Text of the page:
Italian Greyhounds (IG) in the USA began with a small number of founders imported from Europe, with limited introduction of new dogs in the subsequent decades resulting in narrow breeding choices. These genetic bottlenecks were enhanced by a series of popular sires and their progeny, each followed by an extended period of close linebreeding. The resultant inbreeding has reduced genetic diversity, and increased homozygosity, in contemporary dogs. This has resulted in a greater susceptibility to a wide range of autoimmune diseases and inadvertent positive selection of other complex and simple deleterious traits. This loss of genetic diversity prompted a search for dogs currently in Continental Europe, parts of which were once behind the Iron Curtain. However, Italian Greyhounds from Continental Europe also lacked genetic diversity, but were genetically distinguishable from North American IG, both across the genome, and also in the DLA region. The cause of their lost diversity was not determined, although they probably suffered some of the same types of genetic bottlenecks as IG in the USA. Italian Greyhounds from Continental Europe appear to suffer from many of the same common heritable health problems as IG from the USA, but no information was obtained pertaining to the incidence of autoimmune diseases. The incidence of autoimmune diseases in IG from the USA may decrease with a concerted effort to decrease homozygosity across the genome and especially in the DLA region. Dogs that have suffered autoimmune disorders should not be used for breeding. Italian Greyhounds from the USA and Continental Europe, together with other small sight-hound breeds, could also be used to increase genetic diversity in both populations. However, care should be taken to avoid introductions of polygenic or simple recessive genetic disorders that may be unique to one population or the other.


A wide range of autoimmune disorders affect dogs, and in particular pure breeds [1]. Some autoimmune disorders are limited to a certain breed or breeds, while others occur in many different pure as well as mixed-breeds [2]. Necrotizing meningoencephalitis is a serious problem in Pug dogs [3]; pancreatic acinar atrophy [4], anal furunculosis [5], and chronic superficial keratitis [6] are relatively unique to German Shepherd Dogs, while sebaceous adenitis and Addison’s disease are common in a number of other breeds [79]. Italian Greyhounds from the USA are particularly prone to autoimmune disease and manifest most of the spectrum of autoimmune disorders recognized in dogs and humans [10]. Thyroiditis, which is the major cause of hypothyroidism, is one of the most common and widespread of autoimmune disorders among both purebred and random bred dogs [2].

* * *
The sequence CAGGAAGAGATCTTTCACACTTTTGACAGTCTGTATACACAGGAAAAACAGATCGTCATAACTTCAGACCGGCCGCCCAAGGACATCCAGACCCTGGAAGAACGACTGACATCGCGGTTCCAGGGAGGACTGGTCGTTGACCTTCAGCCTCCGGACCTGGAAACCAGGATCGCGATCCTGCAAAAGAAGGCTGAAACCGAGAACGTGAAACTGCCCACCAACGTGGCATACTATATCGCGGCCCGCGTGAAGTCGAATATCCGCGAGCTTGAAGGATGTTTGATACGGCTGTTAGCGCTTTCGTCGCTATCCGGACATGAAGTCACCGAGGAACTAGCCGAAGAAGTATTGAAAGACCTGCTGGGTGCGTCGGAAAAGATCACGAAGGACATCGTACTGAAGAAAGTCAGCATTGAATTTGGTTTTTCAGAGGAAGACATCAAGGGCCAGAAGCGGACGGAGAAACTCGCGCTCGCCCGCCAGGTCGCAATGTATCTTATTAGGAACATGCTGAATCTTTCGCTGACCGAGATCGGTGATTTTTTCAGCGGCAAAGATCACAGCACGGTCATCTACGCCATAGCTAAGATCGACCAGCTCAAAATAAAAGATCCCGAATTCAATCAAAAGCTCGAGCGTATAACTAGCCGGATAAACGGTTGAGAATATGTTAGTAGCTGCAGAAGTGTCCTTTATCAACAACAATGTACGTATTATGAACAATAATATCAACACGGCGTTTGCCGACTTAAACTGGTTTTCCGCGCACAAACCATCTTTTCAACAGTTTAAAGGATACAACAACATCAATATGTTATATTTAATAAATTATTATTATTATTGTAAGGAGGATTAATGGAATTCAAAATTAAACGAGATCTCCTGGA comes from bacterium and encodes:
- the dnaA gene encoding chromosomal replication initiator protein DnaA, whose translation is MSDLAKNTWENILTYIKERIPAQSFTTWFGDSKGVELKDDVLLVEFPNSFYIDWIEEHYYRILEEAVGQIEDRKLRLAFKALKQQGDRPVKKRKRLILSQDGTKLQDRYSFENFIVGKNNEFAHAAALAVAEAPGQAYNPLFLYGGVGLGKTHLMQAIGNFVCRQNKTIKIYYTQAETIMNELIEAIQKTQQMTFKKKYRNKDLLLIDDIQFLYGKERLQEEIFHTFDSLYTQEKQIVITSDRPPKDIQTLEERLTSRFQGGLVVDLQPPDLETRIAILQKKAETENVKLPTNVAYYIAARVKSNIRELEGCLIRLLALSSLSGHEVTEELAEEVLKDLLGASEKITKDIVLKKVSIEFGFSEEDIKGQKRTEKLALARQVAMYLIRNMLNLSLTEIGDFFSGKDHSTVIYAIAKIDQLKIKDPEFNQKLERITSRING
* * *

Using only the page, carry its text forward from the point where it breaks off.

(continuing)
Although it is generally accepted that autoimmune disease in both dogs [1113] and humans [14, 15] involve the interactions of numerous genes and gene pathways, it is difficult to identify significant and universal disease-causing genotypes. As stated by Goris and Liston for humans [14] – “……. the genetic architecture of multifactorial autoimmune diseases is highly complex. Susceptibility rather than causality results from the combined effects of many variants, most of them common in the general population, that each exert a small effect on risk. Many different combinations of risk alleles are able to independently generate a high level of disease risk, without individual loci being necessary or sufficient for the development of disease.” The risk for autoimmune disease is higher in close relatives of affected individuals, because they inherit a greater number of these risk alleles [16]. However, only about one half of the risk is heritable, even between dizygotic or monozygotic twins, with the remainder being attributed to epigenetic and environmental factors [15, 16].